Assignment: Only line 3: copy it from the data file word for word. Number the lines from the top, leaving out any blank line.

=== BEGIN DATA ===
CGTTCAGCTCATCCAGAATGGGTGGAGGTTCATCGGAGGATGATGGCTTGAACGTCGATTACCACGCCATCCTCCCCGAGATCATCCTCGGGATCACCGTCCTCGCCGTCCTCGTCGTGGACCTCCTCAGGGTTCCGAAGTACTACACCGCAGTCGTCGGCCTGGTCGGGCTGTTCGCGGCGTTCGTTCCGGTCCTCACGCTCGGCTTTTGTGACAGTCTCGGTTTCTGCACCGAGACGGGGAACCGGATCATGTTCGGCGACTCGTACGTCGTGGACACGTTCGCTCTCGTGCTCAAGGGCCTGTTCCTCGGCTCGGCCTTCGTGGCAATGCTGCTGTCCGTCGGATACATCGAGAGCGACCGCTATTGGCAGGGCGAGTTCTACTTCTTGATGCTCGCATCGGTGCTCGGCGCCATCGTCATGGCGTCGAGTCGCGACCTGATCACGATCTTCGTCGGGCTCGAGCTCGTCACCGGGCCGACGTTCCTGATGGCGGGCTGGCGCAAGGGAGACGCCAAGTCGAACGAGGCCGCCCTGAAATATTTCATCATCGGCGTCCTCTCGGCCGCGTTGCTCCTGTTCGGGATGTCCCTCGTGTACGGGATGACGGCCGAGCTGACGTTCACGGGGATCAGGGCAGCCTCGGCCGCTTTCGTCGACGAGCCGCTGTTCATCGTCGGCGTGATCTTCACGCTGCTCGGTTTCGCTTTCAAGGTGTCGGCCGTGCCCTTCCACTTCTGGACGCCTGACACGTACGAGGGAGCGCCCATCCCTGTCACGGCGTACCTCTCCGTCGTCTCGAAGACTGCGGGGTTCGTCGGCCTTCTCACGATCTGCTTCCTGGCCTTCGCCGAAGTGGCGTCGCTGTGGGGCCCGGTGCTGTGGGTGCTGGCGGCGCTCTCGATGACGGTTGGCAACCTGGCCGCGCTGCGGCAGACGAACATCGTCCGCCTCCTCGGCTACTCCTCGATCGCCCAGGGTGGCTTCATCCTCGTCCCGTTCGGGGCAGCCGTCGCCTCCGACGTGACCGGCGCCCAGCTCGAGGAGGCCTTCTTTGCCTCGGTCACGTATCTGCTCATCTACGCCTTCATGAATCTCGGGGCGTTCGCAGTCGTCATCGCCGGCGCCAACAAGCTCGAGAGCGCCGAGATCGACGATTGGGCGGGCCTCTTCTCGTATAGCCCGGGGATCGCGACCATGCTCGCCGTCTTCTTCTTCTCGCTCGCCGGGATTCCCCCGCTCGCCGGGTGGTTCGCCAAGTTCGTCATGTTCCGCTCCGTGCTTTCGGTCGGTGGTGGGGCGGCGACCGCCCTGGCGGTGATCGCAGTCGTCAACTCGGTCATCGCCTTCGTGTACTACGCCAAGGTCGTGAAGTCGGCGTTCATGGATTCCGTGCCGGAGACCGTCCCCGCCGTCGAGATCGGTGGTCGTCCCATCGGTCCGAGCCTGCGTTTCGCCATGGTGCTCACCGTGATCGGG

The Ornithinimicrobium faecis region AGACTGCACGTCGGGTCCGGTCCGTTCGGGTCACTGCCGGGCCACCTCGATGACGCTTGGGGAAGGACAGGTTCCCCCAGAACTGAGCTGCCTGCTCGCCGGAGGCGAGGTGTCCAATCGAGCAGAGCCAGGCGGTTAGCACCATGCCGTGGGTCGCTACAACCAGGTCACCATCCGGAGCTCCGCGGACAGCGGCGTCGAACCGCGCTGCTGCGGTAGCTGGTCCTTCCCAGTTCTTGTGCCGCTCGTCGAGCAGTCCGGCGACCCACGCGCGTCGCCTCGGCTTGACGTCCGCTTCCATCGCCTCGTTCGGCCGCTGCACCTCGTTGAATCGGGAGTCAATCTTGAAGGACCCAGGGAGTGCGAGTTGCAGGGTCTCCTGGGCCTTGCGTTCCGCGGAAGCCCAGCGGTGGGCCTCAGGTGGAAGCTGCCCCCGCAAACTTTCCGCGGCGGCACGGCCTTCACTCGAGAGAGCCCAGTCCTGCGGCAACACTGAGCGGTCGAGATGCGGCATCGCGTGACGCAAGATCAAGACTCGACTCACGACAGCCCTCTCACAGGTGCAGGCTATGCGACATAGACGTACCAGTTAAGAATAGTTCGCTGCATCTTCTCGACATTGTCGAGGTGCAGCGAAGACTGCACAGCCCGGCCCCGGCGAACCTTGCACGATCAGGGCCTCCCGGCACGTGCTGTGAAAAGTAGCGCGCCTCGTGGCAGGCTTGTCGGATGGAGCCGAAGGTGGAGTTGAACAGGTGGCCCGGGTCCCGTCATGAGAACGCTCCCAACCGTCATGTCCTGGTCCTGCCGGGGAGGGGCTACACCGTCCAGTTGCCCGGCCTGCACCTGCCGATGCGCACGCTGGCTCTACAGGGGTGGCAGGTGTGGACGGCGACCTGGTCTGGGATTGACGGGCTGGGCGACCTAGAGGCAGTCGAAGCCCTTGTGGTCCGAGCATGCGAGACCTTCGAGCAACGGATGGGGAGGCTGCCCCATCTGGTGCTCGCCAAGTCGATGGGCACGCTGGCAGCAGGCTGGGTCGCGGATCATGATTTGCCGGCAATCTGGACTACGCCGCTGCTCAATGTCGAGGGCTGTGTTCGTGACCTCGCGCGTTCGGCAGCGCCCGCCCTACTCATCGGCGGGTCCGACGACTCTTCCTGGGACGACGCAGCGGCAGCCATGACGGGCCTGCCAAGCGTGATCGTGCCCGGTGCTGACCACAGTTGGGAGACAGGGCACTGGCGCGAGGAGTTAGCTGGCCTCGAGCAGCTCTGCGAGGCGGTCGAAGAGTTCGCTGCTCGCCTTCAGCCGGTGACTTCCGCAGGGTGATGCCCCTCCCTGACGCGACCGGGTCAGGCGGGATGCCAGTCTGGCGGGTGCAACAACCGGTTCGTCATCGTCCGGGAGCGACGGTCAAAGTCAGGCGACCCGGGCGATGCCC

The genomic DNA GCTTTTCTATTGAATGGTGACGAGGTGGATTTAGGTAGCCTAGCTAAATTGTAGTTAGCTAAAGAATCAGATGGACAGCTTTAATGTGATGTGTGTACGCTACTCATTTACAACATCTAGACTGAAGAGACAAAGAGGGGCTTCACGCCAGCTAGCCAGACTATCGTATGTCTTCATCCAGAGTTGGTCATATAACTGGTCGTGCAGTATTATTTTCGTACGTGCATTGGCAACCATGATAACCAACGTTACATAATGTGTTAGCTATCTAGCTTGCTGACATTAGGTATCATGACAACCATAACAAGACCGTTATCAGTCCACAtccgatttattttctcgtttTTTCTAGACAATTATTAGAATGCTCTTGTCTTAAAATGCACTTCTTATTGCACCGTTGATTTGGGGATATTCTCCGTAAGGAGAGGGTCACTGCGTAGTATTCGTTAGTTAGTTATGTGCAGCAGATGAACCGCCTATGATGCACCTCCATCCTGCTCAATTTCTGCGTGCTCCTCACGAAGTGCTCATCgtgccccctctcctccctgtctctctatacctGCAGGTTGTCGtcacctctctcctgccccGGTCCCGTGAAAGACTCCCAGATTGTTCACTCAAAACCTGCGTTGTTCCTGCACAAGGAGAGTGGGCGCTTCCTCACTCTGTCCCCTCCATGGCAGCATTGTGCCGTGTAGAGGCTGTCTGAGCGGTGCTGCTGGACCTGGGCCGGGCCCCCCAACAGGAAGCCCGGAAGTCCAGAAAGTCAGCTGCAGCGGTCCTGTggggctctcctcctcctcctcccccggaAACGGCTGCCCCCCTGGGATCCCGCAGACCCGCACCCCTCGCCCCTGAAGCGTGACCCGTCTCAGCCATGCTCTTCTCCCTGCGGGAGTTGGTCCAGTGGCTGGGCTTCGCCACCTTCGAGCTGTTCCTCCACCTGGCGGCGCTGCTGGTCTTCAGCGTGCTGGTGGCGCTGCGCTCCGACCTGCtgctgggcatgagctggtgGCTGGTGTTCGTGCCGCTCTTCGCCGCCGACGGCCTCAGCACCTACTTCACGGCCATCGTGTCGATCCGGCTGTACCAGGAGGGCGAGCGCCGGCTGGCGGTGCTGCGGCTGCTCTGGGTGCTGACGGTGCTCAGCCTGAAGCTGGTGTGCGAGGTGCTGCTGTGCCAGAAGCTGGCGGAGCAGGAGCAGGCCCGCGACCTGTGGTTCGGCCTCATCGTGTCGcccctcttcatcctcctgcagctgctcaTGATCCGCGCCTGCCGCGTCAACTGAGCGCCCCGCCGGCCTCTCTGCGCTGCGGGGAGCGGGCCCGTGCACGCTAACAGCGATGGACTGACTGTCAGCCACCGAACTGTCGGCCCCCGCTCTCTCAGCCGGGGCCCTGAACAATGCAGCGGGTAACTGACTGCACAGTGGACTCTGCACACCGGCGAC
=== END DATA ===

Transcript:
The genomic DNA GCTTTTCTATTGAATGGTGACGAGGTGGATTTAGGTAGCCTAGCTAAATTGTAGTTAGCTAAAGAATCAGATGGACAGCTTTAATGTGATGTGTGTACGCTACTCATTTACAACATCTAGACTGAAGAGACAAAGAGGGGCTTCACGCCAGCTAGCCAGACTATCGTATGTCTTCATCCAGAGTTGGTCATATAACTGGTCGTGCAGTATTATTTTCGTACGTGCATTGGCAACCATGATAACCAACGTTACATAATGTGTTAGCTATCTAGCTTGCTGACATTAGGTATCATGACAACCATAACAAGACCGTTATCAGTCCACAtccgatttattttctcgtttTTTCTAGACAATTATTAGAATGCTCTTGTCTTAAAATGCACTTCTTATTGCACCGTTGATTTGGGGATATTCTCCGTAAGGAGAGGGTCACTGCGTAGTATTCGTTAGTTAGTTATGTGCAGCAGATGAACCGCCTATGATGCACCTCCATCCTGCTCAATTTCTGCGTGCTCCTCACGAAGTGCTCATCgtgccccctctcctccctgtctctctatacctGCAGGTTGTCGtcacctctctcctgccccGGTCCCGTGAAAGACTCCCAGATTGTTCACTCAAAACCTGCGTTGTTCCTGCACAAGGAGAGTGGGCGCTTCCTCACTCTGTCCCCTCCATGGCAGCATTGTGCCGTGTAGAGGCTGTCTGAGCGGTGCTGCTGGACCTGGGCCGGGCCCCCCAACAGGAAGCCCGGAAGTCCAGAAAGTCAGCTGCAGCGGTCCTGTggggctctcctcctcctcctcccccggaAACGGCTGCCCCCCTGGGATCCCGCAGACCCGCACCCCTCGCCCCTGAAGCGTGACCCGTCTCAGCCATGCTCTTCTCCCTGCGGGAGTTGGTCCAGTGGCTGGGCTTCGCCACCTTCGAGCTGTTCCTCCACCTGGCGGCGCTGCTGGTCTTCAGCGTGCTGGTGGCGCTGCGCTCCGACCTGCtgctgggcatgagctggtgGCTGGTGTTCGTGCCGCTCTTCGCCGCCGACGGCCTCAGCACCTACTTCACGGCCATCGTGTCGATCCGGCTGTACCAGGAGGGCGAGCGCCGGCTGGCGGTGCTGCGGCTGCTCTGGGTGCTGACGGTGCTCAGCCTGAAGCTGGTGTGCGAGGTGCTGCTGTGCCAGAAGCTGGCGGAGCAGGAGCAGGCCCGCGACCTGTGGTTCGGCCTCATCGTGTCGcccctcttcatcctcctgcagctgctcaTGATCCGCGCCTGCCGCGTCAACTGAGCGCCCCGCCGGCCTCTCTGCGCTGCGGGGAGCGGGCCCGTGCACGCTAACAGCGATGGACTGACTGTCAGCCACCGAACTGTCGGCCCCCGCTCTCTCAGCCGGGGCCCTGAACAATGCAGCGGGTAACTGACTGCACAGTGGACTCTGCACACCGGCGAC